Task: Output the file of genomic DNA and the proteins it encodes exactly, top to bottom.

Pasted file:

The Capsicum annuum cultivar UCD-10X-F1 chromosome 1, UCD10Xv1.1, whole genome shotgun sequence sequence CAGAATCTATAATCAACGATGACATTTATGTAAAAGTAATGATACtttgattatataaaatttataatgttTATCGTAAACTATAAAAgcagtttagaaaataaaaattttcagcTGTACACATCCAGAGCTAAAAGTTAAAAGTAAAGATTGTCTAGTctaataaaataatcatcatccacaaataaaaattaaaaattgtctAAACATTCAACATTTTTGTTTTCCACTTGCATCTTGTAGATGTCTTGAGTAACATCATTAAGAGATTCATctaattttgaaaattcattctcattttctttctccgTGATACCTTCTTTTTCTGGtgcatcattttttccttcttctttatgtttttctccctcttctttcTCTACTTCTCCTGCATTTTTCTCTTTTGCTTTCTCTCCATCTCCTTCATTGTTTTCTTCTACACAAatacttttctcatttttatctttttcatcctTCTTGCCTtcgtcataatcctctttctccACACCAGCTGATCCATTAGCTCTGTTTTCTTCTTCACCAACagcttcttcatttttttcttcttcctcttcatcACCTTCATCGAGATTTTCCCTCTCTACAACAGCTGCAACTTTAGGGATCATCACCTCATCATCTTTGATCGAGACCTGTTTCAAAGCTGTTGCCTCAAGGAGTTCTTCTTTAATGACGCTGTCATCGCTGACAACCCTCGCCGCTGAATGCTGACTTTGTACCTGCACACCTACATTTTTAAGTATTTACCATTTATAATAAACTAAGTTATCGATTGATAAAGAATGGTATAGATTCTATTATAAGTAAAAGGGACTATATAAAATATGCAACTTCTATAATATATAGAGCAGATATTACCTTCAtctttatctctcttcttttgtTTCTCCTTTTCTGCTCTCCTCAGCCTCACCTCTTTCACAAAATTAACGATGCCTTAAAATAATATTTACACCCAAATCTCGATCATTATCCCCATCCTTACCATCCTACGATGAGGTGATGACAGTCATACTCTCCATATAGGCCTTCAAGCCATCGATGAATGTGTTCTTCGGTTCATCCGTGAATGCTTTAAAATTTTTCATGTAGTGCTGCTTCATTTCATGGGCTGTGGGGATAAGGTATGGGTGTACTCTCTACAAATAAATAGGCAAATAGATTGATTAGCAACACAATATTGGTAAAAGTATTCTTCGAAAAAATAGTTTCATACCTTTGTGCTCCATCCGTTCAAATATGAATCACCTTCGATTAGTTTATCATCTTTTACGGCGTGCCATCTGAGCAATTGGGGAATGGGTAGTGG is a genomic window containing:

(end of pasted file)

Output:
The Capsicum annuum cultivar UCD-10X-F1 chromosome 1, UCD10Xv1.1, whole genome shotgun sequence sequence CAGAATCTATAATCAACGATGACATTTATGTAAAAGTAATGATACtttgattatataaaatttataatgttTATCGTAAACTATAAAAgcagtttagaaaataaaaattttcagcTGTACACATCCAGAGCTAAAAGTTAAAAGTAAAGATTGTCTAGTctaataaaataatcatcatccacaaataaaaattaaaaattgtctAAACATTCAACATTTTTGTTTTCCACTTGCATCTTGTAGATGTCTTGAGTAACATCATTAAGAGATTCATctaattttgaaaattcattctcattttctttctccgTGATACCTTCTTTTTCTGGtgcatcattttttccttcttctttatgtttttctccctcttctttcTCTACTTCTCCTGCATTTTTCTCTTTTGCTTTCTCTCCATCTCCTTCATTGTTTTCTTCTACACAAatacttttctcatttttatctttttcatcctTCTTGCCTtcgtcataatcctctttctccACACCAGCTGATCCATTAGCTCTGTTTTCTTCTTCACCAACagcttcttcatttttttcttcttcctcttcatcACCTTCATCGAGATTTTCCCTCTCTACAACAGCTGCAACTTTAGGGATCATCACCTCATCATCTTTGATCGAGACCTGTTTCAAAGCTGTTGCCTCAAGGAGTTCTTCTTTAATGACGCTGTCATCGCTGACAACCCTCGCCGCTGAATGCTGACTTTGTACCTGCACACCTACATTTTTAAGTATTTACCATTTATAATAAACTAAGTTATCGATTGATAAAGAATGGTATAGATTCTATTATAAGTAAAAGGGACTATATAAAATATGCAACTTCTATAATATATAGAGCAGATATTACCTTCAtctttatctctcttcttttgtTTCTCCTTTTCTGCTCTCCTCAGCCTCACCTCTTTCACAAAATTAACGATGCCTTAAAATAATATTTACACCCAAATCTCGATCATTATCCCCATCCTTACCATCCTACGATGAGGTGATGACAGTCATACTCTCCATATAGGCCTTCAAGCCATCGATGAATGTGTTCTTCGGTTCATCCGTGAATGCTTTAAAATTTTTCATGTAGTGCTGCTTCATTTCATGGGCTGTGGGGATAAGGTATGGGTGTACTCTCTACAAATAAATAGGCAAATAGATTGATTAGCAACACAATATTGGTAAAAGTATTCTTCGAAAAAATAGTTTCATACCTTTGTGCTCCATCCGTTCAAATATGAATCACCTTCGATTAGTTTATCATCTTTTACGGCGTGCCATCTGAGCAATTGGGGAATGGGTAGTGG is a genomic window containing: